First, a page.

The Institute, and Albion’s intentions, are already being noticed at the medical-school level.
“The practice of clinical medicine has changed dramatically in the last 20 to 30 years,” said Dr. James Woolliscroft, professor of medicine and former dean of the University of Michigan Medical School. “And yet when you think about the whole preparation that students go through in their undergraduate years, it hasn’t changed that much. Prerequisites to most medical schools have remained essentially constant for over a hundred years despite dramatic changes in the practice of medicine and the scientific basis thereof.
“It’s very timely that this is being looked at and readdressed,” Woolliscroft continued. “I see Albion leading what will hopefully be a national movement of liberal arts colleges who are intent on preparing their students not for the past, but for the future.”
The gift follows several years of conversation between Albion faculty and the Wilsons, acknowledging a gap that appeared to be widening in the discipline and tapping into their passions and expertise to do something about it.
“We’re at a time in the whole ecosystem of medical schools and colleges and residency programs where this kind of change would be welcome,” said Dr. Wilson, Rose H. Weiss Orphan Disease Center director’s professor and director of the gene therapy program at the University of Pennsylvania’s Perelman School of Medicine. He received his M.D. and Ph.D. from the University of Michigan after graduating Phi Beta Kappa with a B.A. in chemistry from Albion. “I’m confident that the Albion College community will have the resolve and the agility to be able to move in this very different and transformative direction.”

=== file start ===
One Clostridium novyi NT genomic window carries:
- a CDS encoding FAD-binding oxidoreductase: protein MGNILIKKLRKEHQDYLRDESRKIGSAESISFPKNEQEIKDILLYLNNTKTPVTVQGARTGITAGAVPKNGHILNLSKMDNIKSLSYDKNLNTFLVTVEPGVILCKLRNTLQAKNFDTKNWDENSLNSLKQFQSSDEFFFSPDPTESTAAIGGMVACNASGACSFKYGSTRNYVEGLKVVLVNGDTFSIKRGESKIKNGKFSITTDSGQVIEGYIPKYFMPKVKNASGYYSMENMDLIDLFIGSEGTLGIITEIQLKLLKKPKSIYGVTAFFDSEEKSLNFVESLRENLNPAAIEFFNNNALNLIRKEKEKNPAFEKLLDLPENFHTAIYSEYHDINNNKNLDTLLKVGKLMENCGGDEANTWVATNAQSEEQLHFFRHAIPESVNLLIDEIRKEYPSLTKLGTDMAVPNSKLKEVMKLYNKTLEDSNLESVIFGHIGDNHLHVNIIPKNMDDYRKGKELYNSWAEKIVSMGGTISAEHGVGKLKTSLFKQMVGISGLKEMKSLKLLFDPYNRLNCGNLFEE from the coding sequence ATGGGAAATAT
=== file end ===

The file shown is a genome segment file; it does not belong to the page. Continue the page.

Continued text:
“Over the years, I’ve gotten to know many of the students Jim has taught who have worked in his lab, and I saw their struggles and I saw how difficult it was for them,” said Lisa Wilson, who after receiving her B.A. in economics and management from Albion worked in hospital administration for a number of years. “What I hope the Institute accomplishes is that every pre-med student at Albion College who qualifies and works really hard reaches their dream to become a doctor.”“Our hope,” Jim added, “is that with the kind of resources we can bring and leverage to bring in other resources, we can enable this to happen.”
And Albion College, its president added, is the ideal place to fulfill the vision.
“A liberal arts college like Albion is nimble. We can make changes in a year or two that a bigger institution might take a decade to accomplish,” said Ditzler, himself a chemist by training. “The innovative work we’re doing in pre-medical education through the Wilson Institute should not be underestimated. This is a fundamental change in the way we and others will think about preparing students to become doctors. But it’s something that we’re well prepared for. The faculty and staff from all over the institution, as well as our alumni, are committed to making this work.”